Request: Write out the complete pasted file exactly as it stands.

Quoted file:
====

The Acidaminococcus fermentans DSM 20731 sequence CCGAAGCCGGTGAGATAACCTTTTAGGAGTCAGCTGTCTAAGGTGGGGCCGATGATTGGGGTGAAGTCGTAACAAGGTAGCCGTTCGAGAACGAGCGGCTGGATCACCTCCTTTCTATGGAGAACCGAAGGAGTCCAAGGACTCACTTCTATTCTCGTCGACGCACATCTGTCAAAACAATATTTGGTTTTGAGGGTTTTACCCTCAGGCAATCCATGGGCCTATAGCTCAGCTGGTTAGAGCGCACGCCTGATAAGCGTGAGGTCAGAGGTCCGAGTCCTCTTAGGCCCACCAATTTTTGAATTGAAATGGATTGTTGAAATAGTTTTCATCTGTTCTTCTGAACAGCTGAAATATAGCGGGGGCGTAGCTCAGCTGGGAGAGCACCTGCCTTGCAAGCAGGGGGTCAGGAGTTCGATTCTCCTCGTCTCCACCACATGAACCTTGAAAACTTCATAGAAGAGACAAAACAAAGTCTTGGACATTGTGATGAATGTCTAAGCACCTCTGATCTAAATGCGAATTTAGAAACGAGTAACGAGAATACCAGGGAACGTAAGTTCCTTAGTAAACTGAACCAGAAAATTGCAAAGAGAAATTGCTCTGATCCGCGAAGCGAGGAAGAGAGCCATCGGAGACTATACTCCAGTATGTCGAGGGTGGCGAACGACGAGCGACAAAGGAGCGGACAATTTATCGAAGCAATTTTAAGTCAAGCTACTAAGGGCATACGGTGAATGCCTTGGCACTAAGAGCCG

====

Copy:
The Acidaminococcus fermentans DSM 20731 sequence CCGAAGCCGGTGAGATAACCTTTTAGGAGTCAGCTGTCTAAGGTGGGGCCGATGATTGGGGTGAAGTCGTAACAAGGTAGCCGTTCGAGAACGAGCGGCTGGATCACCTCCTTTCTATGGAGAACCGAAGGAGTCCAAGGACTCACTTCTATTCTCGTCGACGCACATCTGTCAAAACAATATTTGGTTTTGAGGGTTTTACCCTCAGGCAATCCATGGGCCTATAGCTCAGCTGGTTAGAGCGCACGCCTGATAAGCGTGAGGTCAGAGGTCCGAGTCCTCTTAGGCCCACCAATTTTTGAATTGAAATGGATTGTTGAAATAGTTTTCATCTGTTCTTCTGAACAGCTGAAATATAGCGGGGGCGTAGCTCAGCTGGGAGAGCACCTGCCTTGCAAGCAGGGGGTCAGGAGTTCGATTCTCCTCGTCTCCACCACATGAACCTTGAAAACTTCATAGAAGAGACAAAACAAAGTCTTGGACATTGTGATGAATGTCTAAGCACCTCTGATCTAAATGCGAATTTAGAAACGAGTAACGAGAATACCAGGGAACGTAAGTTCCTTAGTAAACTGAACCAGAAAATTGCAAAGAGAAATTGCTCTGATCCGCGAAGCGAGGAAGAGAGCCATCGGAGACTATACTCCAGTATGTCGAGGGTGGCGAACGACGAGCGACAAAGGAGCGGACAATTTATCGAAGCAATTTTAAGTCAAGCTACTAAGGGCATACGGTGAATGCCTTGGCACTAAGAGCCG